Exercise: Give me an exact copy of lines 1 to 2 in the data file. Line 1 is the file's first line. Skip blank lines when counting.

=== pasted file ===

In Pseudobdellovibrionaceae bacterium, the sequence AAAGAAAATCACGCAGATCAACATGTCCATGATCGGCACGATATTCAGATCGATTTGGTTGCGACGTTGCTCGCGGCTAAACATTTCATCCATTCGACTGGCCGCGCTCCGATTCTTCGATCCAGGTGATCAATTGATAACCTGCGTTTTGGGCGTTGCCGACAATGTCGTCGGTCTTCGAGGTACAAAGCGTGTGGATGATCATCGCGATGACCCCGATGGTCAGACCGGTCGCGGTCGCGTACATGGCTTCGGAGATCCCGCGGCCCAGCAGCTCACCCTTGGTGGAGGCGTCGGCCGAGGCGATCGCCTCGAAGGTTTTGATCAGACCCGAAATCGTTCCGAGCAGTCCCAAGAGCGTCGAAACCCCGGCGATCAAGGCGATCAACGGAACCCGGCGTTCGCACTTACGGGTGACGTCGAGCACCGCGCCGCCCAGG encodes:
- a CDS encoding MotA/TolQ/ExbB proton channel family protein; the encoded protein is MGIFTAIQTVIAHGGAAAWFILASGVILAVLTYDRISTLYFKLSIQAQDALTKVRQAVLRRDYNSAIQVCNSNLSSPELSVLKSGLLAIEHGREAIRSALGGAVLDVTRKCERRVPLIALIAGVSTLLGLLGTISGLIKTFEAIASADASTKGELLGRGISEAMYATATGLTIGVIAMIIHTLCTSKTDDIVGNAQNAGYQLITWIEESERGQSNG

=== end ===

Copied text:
In Pseudobdellovibrionaceae bacterium, the sequence AAAGAAAATCACGCAGATCAACATGTCCATGATCGGCACGATATTCAGATCGATTTGGTTGCGACGTTGCTCGCGGCTAAACATTTCATCCATTCGACTGGCCGCGCTCCGATTCTTCGATCCAGGTGATCAATTGATAACCTGCGTTTTGGGCGTTGCCGACAATGTCGTCGGTCTTCGAGGTACAAAGCGTGTGGATGATCATCGCGATGACCCCGATGGTCAGACCGGTCGCGGTCGCGTACATGGCTTCGGAGATCCCGCGGCCCAGCAGCTCACCCTTGGTGGAGGCGTCGGCCGAGGCGATCGCCTCGAAGGTTTTGATCAGACCCGAAATCGTTCCGAGCAGTCCCAAGAGCGTCGAAACCCCGGCGATCAAGGCGATCAACGGAACCCGGCGTTCGCACTTACGGGTGACGTCGAGCACCGCGCCGCCCAGG encodes:
- a CDS encoding MotA/TolQ/ExbB proton channel family protein; the encoded protein is MGIFTAIQTVIAHGGAAAWFILASGVILAVLTYDRISTLYFKLSIQAQDALTKVRQAVLRRDYNSAIQVCNSNLSSPELSVLKSGLLAIEHGREAIRSALGGAVLDVTRKCERRVPLIALIAGVSTLLGLLGTISGLIKTFEAIASADASTKGELLGRGISEAMYATATGLTIGVIAMIIHTLCTSKTDDIVGNAQNAGYQLITWIEESERGQSNG